[] Senator George Allen (R-VA), often mentioned for the Republican Presidential nomination, loaned $470,000 to a Union President with whom he was having an affair. Reports indicate that Senator Allen forgave the loan recently, while toying with the idea of running for Governor of his home state. The same Union has recently endorsed Allen for Governor. Both Allen and the female union President deny any connection between the forgiveness of the loan and the endorsement
_________________________________________________

Corruption is the status quo.
Incumbent politicians are bought-and-paid-for.
Pork-barrel is how irresponsible incumbents bribe voters with the voters own money, and provide corporate welfare to the big-money-donors.

Anyone got any more names?
It is all too easy to show how corrupt most (if not all) incumbent politicians are.

And voters wonder why little (if anything) seems to get better?

Interested in seeing more corruption, pork barrel, waste, corporate welfare, graft, greed, etc? See: cagw.org and issues2000.org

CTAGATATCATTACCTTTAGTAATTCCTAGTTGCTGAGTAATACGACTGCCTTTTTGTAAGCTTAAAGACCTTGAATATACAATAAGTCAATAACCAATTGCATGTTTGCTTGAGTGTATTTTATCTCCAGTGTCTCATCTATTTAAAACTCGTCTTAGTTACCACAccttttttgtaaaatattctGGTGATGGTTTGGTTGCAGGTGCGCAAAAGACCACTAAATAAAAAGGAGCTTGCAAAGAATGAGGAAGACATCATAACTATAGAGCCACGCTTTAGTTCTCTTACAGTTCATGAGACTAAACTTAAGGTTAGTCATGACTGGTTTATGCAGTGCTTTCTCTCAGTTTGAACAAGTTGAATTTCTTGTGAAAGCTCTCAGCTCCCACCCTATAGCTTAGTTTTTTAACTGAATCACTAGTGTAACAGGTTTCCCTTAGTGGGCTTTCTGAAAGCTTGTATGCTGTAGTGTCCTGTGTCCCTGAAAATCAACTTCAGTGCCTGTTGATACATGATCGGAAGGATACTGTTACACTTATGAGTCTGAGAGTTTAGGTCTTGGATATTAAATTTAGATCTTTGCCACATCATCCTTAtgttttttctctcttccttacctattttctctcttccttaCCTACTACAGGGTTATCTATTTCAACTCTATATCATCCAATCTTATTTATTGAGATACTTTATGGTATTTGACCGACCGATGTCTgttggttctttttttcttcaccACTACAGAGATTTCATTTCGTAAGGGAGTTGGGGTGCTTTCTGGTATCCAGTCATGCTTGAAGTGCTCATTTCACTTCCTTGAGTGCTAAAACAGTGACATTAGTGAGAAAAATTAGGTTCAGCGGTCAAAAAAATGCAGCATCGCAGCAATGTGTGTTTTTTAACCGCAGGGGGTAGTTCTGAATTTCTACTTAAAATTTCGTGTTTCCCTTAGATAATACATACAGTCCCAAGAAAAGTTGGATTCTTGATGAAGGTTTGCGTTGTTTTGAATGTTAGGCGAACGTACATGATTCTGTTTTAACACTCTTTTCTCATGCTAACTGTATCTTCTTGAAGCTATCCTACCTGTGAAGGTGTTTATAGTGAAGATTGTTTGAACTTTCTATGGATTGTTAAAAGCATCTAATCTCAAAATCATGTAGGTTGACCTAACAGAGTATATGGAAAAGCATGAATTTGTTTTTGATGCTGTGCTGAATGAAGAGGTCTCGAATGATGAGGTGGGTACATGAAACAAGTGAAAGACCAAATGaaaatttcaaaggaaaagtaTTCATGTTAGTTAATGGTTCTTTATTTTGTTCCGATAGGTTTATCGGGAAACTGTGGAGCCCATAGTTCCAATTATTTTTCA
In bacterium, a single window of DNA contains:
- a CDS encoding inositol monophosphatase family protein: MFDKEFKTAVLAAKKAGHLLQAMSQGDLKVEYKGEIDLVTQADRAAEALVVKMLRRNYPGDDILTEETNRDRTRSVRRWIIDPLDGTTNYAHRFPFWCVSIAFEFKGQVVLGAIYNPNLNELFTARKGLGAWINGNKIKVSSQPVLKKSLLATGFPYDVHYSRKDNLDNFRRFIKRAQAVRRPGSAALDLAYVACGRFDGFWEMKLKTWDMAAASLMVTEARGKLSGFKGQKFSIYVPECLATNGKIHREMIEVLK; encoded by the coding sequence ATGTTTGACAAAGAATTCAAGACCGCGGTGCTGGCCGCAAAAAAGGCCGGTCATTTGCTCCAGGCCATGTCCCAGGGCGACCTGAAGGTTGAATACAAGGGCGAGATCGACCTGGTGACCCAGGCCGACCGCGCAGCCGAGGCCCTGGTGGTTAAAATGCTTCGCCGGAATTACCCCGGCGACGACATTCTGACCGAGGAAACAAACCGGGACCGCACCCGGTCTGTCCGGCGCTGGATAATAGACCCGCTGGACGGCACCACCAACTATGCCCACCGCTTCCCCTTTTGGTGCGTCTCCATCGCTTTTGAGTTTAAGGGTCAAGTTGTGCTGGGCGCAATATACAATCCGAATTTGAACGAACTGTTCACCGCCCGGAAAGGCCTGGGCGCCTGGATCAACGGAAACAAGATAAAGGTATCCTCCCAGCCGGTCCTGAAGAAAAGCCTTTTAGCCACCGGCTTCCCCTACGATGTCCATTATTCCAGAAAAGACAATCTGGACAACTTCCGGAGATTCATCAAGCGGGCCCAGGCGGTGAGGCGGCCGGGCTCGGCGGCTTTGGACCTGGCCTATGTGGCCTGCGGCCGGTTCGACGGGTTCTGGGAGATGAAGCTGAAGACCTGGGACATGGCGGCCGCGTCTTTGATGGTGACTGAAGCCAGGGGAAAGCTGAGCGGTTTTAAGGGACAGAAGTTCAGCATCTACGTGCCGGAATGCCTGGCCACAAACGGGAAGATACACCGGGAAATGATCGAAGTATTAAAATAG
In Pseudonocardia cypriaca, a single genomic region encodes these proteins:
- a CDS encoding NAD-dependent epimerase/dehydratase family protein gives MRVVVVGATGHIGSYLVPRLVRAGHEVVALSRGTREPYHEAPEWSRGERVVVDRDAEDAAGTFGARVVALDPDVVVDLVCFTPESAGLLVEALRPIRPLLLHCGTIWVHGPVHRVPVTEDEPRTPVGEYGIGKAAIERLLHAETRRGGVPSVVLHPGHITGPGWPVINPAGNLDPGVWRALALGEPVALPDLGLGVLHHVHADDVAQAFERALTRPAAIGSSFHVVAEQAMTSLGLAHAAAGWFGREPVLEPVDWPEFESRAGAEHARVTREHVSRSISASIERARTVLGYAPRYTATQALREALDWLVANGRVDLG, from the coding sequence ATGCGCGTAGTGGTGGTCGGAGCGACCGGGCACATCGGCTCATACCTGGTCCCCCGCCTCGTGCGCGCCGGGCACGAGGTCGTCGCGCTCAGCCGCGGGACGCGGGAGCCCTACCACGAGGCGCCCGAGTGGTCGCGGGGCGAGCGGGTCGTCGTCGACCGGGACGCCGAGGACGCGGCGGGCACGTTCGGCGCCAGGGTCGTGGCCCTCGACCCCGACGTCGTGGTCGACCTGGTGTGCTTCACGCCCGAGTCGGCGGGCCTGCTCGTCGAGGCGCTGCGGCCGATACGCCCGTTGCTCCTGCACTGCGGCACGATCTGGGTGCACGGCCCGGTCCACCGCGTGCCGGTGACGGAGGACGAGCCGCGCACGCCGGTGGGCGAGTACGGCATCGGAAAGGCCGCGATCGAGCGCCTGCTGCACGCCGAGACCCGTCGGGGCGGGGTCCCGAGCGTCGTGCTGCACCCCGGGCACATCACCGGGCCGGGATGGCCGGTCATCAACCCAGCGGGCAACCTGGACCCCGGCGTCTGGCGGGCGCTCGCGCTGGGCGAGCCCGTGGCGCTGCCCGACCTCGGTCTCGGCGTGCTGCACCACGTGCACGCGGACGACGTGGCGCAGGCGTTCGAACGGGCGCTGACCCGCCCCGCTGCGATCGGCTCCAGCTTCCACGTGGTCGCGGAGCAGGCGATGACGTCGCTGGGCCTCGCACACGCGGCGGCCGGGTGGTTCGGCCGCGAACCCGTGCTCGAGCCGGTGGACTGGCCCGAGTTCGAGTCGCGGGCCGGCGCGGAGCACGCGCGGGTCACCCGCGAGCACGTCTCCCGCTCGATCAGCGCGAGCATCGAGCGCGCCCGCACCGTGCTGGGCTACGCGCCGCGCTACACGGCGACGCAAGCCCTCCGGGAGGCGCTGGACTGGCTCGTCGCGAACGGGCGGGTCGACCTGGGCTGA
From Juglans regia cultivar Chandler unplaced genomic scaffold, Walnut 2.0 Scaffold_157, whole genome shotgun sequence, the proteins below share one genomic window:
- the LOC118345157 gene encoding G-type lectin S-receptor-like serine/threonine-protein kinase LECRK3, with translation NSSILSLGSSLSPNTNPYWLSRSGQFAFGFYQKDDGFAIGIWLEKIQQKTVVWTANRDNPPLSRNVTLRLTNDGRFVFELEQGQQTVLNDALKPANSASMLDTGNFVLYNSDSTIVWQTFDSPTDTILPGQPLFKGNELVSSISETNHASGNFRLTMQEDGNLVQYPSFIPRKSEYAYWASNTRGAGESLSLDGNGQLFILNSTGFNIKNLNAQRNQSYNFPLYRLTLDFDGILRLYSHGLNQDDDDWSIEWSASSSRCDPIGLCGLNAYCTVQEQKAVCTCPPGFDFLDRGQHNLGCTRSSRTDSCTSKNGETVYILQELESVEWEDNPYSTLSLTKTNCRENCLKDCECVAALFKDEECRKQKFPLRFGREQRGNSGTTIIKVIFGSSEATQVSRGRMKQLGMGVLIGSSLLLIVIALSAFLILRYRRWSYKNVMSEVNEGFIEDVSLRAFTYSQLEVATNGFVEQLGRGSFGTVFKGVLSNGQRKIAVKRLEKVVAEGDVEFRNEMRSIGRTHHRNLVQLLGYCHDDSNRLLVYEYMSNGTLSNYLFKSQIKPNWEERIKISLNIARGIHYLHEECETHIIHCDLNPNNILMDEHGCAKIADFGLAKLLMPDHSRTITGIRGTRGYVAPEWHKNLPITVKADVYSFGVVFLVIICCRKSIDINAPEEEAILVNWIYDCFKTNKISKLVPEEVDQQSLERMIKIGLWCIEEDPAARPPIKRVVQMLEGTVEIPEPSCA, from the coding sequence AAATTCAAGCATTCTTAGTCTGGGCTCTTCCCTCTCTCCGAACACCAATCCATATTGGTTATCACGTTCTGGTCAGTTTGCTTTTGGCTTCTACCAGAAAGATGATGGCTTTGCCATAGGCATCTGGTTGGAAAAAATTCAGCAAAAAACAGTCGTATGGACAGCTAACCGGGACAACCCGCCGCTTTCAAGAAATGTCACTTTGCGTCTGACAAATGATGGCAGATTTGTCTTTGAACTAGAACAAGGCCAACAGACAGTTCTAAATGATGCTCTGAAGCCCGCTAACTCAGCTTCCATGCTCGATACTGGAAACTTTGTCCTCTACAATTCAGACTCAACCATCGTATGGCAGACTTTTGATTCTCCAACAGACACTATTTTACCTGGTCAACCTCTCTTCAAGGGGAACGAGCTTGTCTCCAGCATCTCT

When will we know which 32 congress persons are on Jack Abramoff’s list ?

Posted by: d.a.n at April 2, 2006 1:22 AM
Comment #137397

I’m with YOU d.a.n….let’s send them all back to Mexico where they belong…oh, who are we talking about here?

Posted by: Marysdude at April 2, 2006 3:53 AM
Comment #137406

I see the word Incumbent and I want to throw up.
Why? I’m from the greater Boston area, where our senior senator drank, drove, fled a scene, comitted vehicular manslaughter, and not only avoids the jail time he deserved, but didn’t miss a beat in being continually re-elected. For over Four Decades. I haven’t been ALIVE for four decades.
I live in a state where we aren’t 100% if death itself will disqualify Ted and John from the senate.
In one man’s opinon, it’s Long past due that term limits be set for all elected officials.

Posted by: Bubba Ho-Tep at April 2, 2006 6:58 AM
Comment #137409

Voting against incumbents is a VOTE FOR restoring respect in politicians for the people and placing our nation’s problems before special interests, campaign donors, and their own political party machinery which values partisan turf wars far more highly than solving the country’s problems.

If you believe there is any more important agenda than forcing politicians back to working for voters instead of lobbyists, donors, and their own party machine, then by all means, vote for your Republocrats in Nov. and the status quo. But, a growing number of patriotic and intelligent Americans are recognizing that there is no more important agenda for our children and our future than what VOID and Independents are addressing.